Two sure starters are returning to the mound in 2024: Hagan and junior righty Mason Ulsh. Hagan went 1-3 with a 4.76 ERA in 2023, while Ulsh recorded a 5.31 ERA in 20 appearances.

“We have six guys built up to be starters,” Stover said. “When you have that much talent on the same level and no one’s taking the step forward yet, why not build them all up to be ‘that guy’ and wait for someone to take the role?”

Graduate student righty Sam Favieri, sophomore rightys Aaron Zenus and Andrew Rubayo along with freshman righty Raymond McNaught are expected to battle to fill the rotation.

Harnessing the talents of an experienced pitcher like Favieri, combined with young blood from Zenus, Rubayo and McNaught, may give Quinnipiac’s pitching staff the depth it has been searching for.

The Bobcats have the opportunity to test their rotation against Liberty on Feb. 16 with a season-opening three-game series.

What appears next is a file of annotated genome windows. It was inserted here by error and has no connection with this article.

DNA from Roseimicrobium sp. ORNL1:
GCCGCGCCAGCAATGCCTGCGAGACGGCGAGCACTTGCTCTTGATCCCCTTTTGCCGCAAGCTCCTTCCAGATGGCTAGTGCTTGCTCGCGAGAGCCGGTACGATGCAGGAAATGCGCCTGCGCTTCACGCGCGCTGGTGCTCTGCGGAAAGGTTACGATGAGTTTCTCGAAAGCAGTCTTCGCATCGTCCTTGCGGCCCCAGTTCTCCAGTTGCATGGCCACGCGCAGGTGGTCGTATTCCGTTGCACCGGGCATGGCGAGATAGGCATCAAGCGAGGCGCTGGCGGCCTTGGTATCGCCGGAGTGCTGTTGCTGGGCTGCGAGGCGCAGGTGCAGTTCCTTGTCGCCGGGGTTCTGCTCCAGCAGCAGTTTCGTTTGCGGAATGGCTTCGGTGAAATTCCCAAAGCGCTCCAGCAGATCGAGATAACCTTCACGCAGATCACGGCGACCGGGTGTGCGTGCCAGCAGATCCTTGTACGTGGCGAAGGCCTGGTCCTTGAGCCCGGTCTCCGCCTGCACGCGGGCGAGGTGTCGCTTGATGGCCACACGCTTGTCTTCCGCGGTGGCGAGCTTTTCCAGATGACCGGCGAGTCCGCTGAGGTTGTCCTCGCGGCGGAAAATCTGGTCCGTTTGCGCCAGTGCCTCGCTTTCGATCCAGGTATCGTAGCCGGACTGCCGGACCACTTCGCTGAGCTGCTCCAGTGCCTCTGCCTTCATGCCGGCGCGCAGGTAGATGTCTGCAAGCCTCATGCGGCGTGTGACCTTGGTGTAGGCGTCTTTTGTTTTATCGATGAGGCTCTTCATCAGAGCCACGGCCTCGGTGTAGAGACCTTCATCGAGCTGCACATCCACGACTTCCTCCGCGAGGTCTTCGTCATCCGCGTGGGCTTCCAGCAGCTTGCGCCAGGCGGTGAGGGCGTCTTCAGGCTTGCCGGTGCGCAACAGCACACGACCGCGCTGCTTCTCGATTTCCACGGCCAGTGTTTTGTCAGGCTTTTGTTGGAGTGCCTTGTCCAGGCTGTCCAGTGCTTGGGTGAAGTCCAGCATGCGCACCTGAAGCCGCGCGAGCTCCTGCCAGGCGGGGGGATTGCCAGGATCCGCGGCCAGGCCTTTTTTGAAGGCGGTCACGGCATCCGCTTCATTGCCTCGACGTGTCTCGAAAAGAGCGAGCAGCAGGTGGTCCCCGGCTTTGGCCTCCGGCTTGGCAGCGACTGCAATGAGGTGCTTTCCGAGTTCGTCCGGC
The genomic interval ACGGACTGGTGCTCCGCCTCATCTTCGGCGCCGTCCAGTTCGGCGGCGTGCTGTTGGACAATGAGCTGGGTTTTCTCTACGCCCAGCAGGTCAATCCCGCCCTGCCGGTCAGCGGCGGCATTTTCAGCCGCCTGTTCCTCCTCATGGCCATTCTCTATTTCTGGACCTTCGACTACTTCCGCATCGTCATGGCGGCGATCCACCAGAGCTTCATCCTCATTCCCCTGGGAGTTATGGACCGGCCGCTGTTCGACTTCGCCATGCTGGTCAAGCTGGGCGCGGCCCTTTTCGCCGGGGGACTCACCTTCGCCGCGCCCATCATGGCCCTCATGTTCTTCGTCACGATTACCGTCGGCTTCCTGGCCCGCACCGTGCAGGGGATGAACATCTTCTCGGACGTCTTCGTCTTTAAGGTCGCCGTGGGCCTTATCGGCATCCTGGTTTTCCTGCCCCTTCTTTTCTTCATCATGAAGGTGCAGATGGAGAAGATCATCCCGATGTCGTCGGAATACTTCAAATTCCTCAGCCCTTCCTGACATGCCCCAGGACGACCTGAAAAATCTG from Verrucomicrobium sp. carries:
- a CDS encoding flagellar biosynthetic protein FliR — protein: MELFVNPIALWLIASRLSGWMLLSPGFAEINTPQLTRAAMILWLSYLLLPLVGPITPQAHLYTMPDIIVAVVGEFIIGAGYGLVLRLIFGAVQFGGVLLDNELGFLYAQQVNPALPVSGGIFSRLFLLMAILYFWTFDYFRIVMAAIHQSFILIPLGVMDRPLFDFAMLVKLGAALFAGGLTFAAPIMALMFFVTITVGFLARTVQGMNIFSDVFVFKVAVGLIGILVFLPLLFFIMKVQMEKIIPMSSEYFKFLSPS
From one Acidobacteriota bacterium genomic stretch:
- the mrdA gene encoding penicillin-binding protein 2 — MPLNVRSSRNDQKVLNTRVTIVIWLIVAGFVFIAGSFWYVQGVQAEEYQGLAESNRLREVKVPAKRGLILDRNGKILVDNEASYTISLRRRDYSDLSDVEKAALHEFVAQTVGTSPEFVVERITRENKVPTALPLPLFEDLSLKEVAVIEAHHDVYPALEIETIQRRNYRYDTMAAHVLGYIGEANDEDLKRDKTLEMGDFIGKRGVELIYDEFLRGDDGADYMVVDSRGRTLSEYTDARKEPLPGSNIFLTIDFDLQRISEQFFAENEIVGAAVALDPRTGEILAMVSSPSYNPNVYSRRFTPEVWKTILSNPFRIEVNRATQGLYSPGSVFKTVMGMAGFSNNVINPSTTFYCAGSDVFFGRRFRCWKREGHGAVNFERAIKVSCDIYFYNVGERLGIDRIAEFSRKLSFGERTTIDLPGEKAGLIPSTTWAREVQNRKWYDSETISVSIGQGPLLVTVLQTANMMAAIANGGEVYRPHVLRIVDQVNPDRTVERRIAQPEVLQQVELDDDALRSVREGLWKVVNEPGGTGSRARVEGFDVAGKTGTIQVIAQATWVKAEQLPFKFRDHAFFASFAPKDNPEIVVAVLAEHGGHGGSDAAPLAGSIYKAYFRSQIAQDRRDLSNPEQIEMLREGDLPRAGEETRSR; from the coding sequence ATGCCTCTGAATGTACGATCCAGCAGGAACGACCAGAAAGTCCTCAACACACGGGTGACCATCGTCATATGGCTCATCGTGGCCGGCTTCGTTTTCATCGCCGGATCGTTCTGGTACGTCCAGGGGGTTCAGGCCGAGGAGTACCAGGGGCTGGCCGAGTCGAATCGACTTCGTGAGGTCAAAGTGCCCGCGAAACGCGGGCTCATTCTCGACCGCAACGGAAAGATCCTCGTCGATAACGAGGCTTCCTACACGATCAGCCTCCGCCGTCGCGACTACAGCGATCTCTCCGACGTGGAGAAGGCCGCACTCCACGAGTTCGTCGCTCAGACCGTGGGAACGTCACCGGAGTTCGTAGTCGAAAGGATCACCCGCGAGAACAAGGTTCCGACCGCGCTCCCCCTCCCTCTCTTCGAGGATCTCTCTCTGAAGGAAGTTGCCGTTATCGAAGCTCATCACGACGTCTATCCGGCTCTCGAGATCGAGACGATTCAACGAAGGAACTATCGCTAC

With mostly veterans commanding the field and experienced hitters in the box, Quinnipiac surely has another shot at a postseason run. As Mueller said, “The standard is higher now.”

And with a brand new field, the standards have jumped even higher.

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About the Contributors
Amanda Dronzek
Amanda Dronzek, Sports Editor
Daniel Passapera
Daniel Passapera, Digital Managing Editor
Peyton McKenzie
Peyton McKenzie, Creative Director